‘I don’t mind’. ‘You choose.’ ‘I’m easy’ ‘Whatever you feel like.’
The words come easily when you’re a people pleaser. The easy-going side to you. The part that doesn’t want to rock the boat, create upset or disappoint.
It’s not a particularly nice or flattering description for what goes on when you chose to say yes, or not express an opinion.
The idea is that the people pleaser will ignore their own needs or opinions to ensure someone else isn’t disappointed or confronted.
It’s a very skilful way of keeping the peace.
But the trouble with people pleasing? Everyone gets to win but you. Even that’s not strictly true. The person who ‘wins’ doesn’t really either. They don’t get to know what you truly desire or want.
They only get a partial view of you. Not an authentic expression of your deeper longings.The trouble with people pleasing? Everyone gets to win but you. Click To Tweet
Why do you people please?
No-one I’ve met in my work sets out to be a people pleaser. It’s a learned behaviour that comes from years of adaptation.
If you grew up in a home where one of your parents was on the narcissistic spectrum, or was particularly controlling the chances are you learned to work around that.
Rather than incur mum or dad’s wrath by displeasing them or contradicting them, you may have learnt it was much safer to comply.
In fact, complying may have brought some kind of emotional reward. A feeling of being wanted, approved or even just being acceptable for that moment.
That would have felt good. Just as the opposite, asserting your will, stating your needs, being yourself might have brought shame and blame. Pretty obvious which route you’d choose after a while. Pleasing would always win out, right?
Fast forward into adulthood and those childhood responses are pretty hard-wired. You’ve learned that when you say yes, follow along, you don’t get criticised or shamed.
There’s a reward for not setting boundaries. You may feel people are taking advantage, but your nervous system stays calm. Anxiety levels remain relatively low.
The downsides of people pleasing
But in the background something else might be brewing. If pleasing others is your predominant response to decision making, it’s quite possible that you could:
- develop underlying resentment and anger towards the other person. Unexpressed this could come out as passive agression or sudden outbursts
- find yourself depressive and low in energy as your deeper desires are thwarted and unexpressed.
If you’re rarely able to give voice to your desires, over time you may stop recognising what these actually are.If you rarely give voice to your desires, over time you may stop recognising what they actually are. Click To Tweet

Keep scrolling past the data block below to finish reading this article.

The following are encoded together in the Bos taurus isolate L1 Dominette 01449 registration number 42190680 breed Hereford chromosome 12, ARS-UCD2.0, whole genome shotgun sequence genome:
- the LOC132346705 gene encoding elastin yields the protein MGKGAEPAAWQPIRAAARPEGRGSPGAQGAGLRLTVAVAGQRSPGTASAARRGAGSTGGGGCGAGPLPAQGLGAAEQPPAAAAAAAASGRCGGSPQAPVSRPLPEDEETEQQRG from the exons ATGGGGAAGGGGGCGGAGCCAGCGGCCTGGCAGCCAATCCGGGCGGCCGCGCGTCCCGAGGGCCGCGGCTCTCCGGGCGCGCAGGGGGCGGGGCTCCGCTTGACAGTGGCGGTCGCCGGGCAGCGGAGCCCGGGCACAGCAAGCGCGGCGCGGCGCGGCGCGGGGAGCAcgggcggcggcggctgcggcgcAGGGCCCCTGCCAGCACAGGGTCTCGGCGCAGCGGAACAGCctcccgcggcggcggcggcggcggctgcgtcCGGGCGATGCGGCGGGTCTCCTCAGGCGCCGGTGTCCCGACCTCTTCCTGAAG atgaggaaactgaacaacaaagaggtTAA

Sometimes I meet with clients who no-longer know what they truly want or believe in their life as they automatically numb out these longings.
The work of therapy and counselling for narcissistic abuse helps you reconnect with what those basic needs are and how to find ways to express them.
The hidden consequence of people pleasing
The deeper consequence of people pleasing can also be experiencing an un(der)-lived life.
If you tune-out your deeper longings, how can you truly know what you want from your life? Those longings provide the map and territory that gives you purpose and direction.If you tune-out your deeper longings, how can you truly know what you want from your life? Click To Tweet
When you ignore these or become alienated from them, it can be very hard to know what you’re really about in your life.
That is perhaps what is most painful about people pleasing. Not just avoiding expressing your needs or wishes. Not just keeping the peace even when in pain or discomfort.
Perhaps most of all, the distancing of your longing, your desire, your heart.
What can you do?
Step 1 Awareness
The starting point with change is always awareness, with kindness.
See if you can playfully start to notice when you avoid stating what you want or need.
Begin to observe when you feel listless or lack energy in certain situations.
Allow yourself to note, when you feel cross or grumpy later in the day or the following day after an act of people pleasing.
As you start to notice the patterns, you begin to create the space to break them.
Step 2 Self-knowledge
Next you can start to really get to know yourself. One of the best ways is to really focus in on your values. Knowing these can help inform your decisions and impulses.
Getting clear on your values can be done by asking yourself really deeply, what’s important to me in terms of ‘how’ I live my life. For example:
And when you’ve done that, deepen it with questions about how you might know if you are living your life by these values.
Step 3 Learning to live with disappointing others
This one is perhaps the toughest. People pleasing is, amongst other things, about avoiding conflict.
Saying what you want or how you might feel creates the possibility of either conflict or someone being disappointed in your.
Your child self may agonise over this, but your adult self can perhaps reassure you that this is uncomfortable but you’re (and your relationship / friendship) can survive this truth saying.
It may not always go to plan, but practising with self-kindness and openness can really help.
If you’re struggling with people pleasing…
I work with people just like you, to help them change painful ways of being, and recover from the impact of childhood emotional neglect and narcissistic abuse.
Get in touch via email, call or text me on 07443 640556. I work face to face and online.